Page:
Some unexpected categories are boosting online share

Growth in ecomm sales of hot beverages, deli meat and OTC medicine are among the 'behavioural resets' Nielsen has identified.

Grocery, CPG, retail

It’s not just conventional food items that consumers are increasingly snapping up online.

Hot beverages, baby care and over-the-counter products are also seeing a large pickup in omni shopping share, according to Nielsen, whose latest analysis of the Canadian FMCG industry also shows that brands of all stripes need to focus on health propositions and innovation.

While baking goods and prepared foods grabbed most of the headlines with extreme growth spikes in the pandemic, the new normal omni-shopper is embracing the ecommerce experience in other, novel areas (see, below) according to 52-week data compiled by the data and measurement firm, ending Dec. 2020.

For example, the share of hot beverages purchased online is now 7.9%, up 110 points, while baby care is showing a 9.9% share, up 87 points. Over-the-counter health products are at 6.4%, up 80 points. Deli meats have a 6.3% share, up 119 points.

“I try to look at this simply: shoppers like convenience,” says Mike Ljubicic, EVP of North American retail at Nielsen. He adds that the “new normal” means a certain percentage of people will be increasing the time they spend working from home, irrespective of broadly available vaccines. “It’s not going to go back to the way it was before,” Ljubicic adds.


“We saw 67% growth in ecommerce in Canada. It’s a huge new population of users that came into the CPG environment in 2020, and realized that whilst not perfect, it’s really delivered on convenience and safety,” says Laura McCullough, EVP of client success for Nielsen.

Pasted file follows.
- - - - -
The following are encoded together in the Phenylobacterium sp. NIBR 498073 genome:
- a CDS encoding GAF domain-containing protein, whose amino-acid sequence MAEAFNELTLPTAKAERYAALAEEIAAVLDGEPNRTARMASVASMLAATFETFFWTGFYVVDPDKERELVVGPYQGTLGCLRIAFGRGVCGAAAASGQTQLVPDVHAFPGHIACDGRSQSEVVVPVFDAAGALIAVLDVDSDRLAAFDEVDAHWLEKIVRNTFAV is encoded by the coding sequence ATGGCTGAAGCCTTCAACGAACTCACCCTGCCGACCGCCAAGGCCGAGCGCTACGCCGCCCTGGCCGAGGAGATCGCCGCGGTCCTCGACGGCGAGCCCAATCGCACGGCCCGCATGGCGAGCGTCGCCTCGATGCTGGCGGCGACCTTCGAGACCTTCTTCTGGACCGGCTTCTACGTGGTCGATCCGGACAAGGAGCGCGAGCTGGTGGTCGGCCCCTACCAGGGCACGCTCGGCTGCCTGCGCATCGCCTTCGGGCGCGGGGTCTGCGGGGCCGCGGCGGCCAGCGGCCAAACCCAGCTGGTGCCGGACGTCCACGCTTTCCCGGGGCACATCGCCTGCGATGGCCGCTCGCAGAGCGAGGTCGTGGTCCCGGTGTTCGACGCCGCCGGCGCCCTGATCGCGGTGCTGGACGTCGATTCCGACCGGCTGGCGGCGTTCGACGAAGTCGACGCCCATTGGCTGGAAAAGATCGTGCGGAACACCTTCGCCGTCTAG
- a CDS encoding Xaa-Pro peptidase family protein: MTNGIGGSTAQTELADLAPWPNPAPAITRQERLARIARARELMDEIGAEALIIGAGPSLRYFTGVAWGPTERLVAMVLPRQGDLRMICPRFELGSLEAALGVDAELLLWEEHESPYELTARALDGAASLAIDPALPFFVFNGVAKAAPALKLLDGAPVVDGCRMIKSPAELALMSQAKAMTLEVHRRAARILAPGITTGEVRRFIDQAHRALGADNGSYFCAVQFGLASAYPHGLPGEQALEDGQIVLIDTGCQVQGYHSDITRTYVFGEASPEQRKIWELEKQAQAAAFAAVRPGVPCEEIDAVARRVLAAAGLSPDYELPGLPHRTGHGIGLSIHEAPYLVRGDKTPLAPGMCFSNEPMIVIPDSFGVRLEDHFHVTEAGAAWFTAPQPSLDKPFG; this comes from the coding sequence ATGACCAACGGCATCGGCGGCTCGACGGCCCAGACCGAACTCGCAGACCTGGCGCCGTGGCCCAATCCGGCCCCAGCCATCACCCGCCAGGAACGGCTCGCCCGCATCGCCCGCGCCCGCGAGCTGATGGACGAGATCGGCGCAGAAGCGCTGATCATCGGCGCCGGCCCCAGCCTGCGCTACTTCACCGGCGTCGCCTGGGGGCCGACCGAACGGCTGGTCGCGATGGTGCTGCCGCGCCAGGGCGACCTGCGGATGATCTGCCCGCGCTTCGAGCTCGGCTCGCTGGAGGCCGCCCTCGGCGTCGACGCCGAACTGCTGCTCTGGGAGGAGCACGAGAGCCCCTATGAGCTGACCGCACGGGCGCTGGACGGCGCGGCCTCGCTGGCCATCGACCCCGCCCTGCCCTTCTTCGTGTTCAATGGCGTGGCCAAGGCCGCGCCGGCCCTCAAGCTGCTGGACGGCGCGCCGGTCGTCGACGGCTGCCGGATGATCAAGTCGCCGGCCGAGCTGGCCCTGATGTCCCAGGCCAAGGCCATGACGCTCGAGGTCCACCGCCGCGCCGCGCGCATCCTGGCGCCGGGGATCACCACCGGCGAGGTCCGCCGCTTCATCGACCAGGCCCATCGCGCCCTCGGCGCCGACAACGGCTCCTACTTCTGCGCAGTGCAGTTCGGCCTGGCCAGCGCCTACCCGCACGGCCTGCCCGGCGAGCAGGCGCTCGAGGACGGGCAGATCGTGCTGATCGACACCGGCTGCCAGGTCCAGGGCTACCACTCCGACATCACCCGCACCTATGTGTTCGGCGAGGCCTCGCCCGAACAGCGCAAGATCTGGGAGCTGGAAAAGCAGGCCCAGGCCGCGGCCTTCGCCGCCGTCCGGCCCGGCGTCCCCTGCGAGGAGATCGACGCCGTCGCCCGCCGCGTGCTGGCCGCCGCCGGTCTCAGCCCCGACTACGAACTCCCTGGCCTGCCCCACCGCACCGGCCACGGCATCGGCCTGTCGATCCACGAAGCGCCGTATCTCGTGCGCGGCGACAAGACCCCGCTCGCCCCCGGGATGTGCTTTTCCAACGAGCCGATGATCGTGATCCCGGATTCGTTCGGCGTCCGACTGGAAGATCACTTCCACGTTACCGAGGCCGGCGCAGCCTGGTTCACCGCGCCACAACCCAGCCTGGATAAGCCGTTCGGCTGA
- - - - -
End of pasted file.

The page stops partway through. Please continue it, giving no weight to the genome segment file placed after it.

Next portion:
Consumers will be undergoing behavioural resets for the foreseeable future, McCullough predicts.

One such reset is challenger brands. Small, single category DTC players, which had been making significant inroads into the CPG space pre-pandemic, are now stalling thanks to the ability of more established, larger brands to maintain supply chains.

However, McCullough sees opportunity for smaller players to combat the big brand volume resurgence, by focusing on health and hygiene efficacy claims to sustain and build momentum.

And while some brands, regardless of size, have pumped the brakes on the innovation side of things, she says that’s a mistake.

“Companies that innovate through a crisis are ones that come out of crises in a much better position,” she maintains, extrapolating from prior economic slumps. There are many ways to stay relevant, including shifting consumption patterns at home to meet continued needs and also providing health and immune and germ-killing assurances, “what consumers are craving,” according to McCullough.

According to BrandSpark brand trust data released this week, 71% of consumers say they are likely to try innovations from the brands they trust most.